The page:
I’ve always felt somewhat lonely while playing open-world role-playing games.
While single-player gaming often demands a certain level of isolation, this feeling also depicts the nature of this particular game style.
They are constantly getting bigger and more open. With each new release, whether it’s “Skyrim,” “Fallout 3” or “Borderlands,” the constant drive for developers revolves around throwing the player into larger worlds filled with quests, characters and environments they can explore or interact with as they please.
In many ways, CD Projekt Red’s “The Witcher 3: Wild Hunt” is defined by this design philosophy.
The game’s premise is appropriately grand. The titular witcher Geralt, a mutated samurai who hunts monsters, is tasked with saving the world from a horde of space elves. Yes, it is as awesome as it sounds.
The witcher must preform the task while two huge factions battle for dominion over the northern realms where the story takes place. Witchers are often feared or discriminated against, adding to the challenge.
The game’s world is vast, encompassing five gigantic, playable areas, which many times are accessible only by boat, ranging from the bustling urban labyrinth of Novigrad to the scattered islands of Skellige. The narrative itself also plays into this idea, with players being able to directly shape the story through their decisions.
Even though the size and scope of this game are undeniably impressive, the most admirable quality of “The Witcher 3” is how it often scales back or limits the player’s influence in the game.
As I mentioned, I feel a loneliness when playing these games, and I believe it stems from a certain detachment that exists between the player and the world around them. After all, players can customize their characters to be anything from a murderous thief to a battlemage of any age, origin, gender or species, and the developer in turn must design a world that can accommodate them.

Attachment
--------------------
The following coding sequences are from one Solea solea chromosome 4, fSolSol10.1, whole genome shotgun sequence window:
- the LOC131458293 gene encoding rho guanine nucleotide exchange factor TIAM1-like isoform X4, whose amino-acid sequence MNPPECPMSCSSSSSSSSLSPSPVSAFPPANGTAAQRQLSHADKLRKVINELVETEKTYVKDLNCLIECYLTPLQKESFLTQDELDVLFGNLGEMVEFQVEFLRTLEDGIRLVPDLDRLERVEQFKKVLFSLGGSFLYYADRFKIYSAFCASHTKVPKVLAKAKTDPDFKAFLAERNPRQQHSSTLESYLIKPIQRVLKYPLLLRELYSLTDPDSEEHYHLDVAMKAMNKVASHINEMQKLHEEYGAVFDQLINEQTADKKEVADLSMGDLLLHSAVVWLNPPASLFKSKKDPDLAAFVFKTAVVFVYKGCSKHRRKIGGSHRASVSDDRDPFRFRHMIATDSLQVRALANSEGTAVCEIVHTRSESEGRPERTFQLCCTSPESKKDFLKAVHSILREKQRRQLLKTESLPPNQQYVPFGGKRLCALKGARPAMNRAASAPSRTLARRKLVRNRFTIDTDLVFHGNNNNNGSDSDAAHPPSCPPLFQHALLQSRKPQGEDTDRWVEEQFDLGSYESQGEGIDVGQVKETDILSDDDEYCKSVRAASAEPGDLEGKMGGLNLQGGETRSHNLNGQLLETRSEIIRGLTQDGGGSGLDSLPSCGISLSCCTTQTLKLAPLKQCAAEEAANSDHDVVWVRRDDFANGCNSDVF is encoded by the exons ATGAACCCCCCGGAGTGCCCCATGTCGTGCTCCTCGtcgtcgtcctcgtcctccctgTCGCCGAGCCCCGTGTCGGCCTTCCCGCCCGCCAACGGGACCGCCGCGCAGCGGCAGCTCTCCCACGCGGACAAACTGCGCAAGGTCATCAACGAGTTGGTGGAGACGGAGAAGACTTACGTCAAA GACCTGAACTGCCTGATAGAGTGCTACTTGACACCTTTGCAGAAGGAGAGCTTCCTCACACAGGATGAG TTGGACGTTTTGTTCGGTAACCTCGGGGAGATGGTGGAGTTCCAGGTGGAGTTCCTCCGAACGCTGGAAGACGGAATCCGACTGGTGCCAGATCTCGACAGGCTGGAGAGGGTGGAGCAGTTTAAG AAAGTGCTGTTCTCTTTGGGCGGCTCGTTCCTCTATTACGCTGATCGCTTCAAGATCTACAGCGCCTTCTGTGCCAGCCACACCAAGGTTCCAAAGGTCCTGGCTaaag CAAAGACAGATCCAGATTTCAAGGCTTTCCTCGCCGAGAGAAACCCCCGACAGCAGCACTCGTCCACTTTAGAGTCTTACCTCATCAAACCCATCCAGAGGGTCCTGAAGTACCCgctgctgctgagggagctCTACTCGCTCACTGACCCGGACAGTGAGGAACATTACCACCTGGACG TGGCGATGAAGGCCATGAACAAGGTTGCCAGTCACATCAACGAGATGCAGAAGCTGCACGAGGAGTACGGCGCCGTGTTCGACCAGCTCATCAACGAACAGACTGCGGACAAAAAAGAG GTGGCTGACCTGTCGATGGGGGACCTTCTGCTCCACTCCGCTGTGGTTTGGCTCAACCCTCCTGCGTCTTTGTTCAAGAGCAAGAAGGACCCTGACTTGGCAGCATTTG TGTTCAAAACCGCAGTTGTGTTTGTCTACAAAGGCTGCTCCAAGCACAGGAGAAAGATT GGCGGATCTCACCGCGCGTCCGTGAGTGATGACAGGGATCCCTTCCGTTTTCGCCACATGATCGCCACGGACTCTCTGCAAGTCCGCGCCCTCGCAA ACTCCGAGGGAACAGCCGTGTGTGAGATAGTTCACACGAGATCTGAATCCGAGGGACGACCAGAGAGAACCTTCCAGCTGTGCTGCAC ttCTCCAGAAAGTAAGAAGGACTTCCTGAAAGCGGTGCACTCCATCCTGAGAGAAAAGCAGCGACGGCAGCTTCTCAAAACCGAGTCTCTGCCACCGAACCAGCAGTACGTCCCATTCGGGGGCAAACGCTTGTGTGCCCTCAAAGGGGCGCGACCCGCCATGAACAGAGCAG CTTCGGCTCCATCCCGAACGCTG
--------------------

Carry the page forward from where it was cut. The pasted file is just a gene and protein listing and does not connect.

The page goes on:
While the intention to accommodate the player’s influence is certainly present in games like “Skyrim” or “Fallout 3,” building a system to account for all these factors and nuances would be too difficult from a design perspective. As a result, many open-world games often make these characteristics irrelevant to the way the player interacts with the world. In turn, a mechanic that should aid in immersion or connecting and communicating with the player actually transforms it into one that hinders this goal.
By taking a certain amount of control away from the player “The Witcher 3” manages to avoid the detaching the player. For example, Geralt is by default always going to be a witcher, and as a result, the developers can craft intricate and meaningful stories in which his profession or identity affect the way others view or treat him.
This improvement is also reflected in the mechanics, with the developers being able to design their game’s combat and combat scenarios around swordplay augmented by magic and alchemy, instead of trying to make the same controls and levels designed around swordplay just as accessible to ranged combat or stealth.
By skillfully taking away control from the player, “The Witcher 3: Wild Hunt” immerses the player in a richer world that connects more directly and meaningfully through its game play and storytelling. The game’s world is ultimately made bigger by becoming smaller.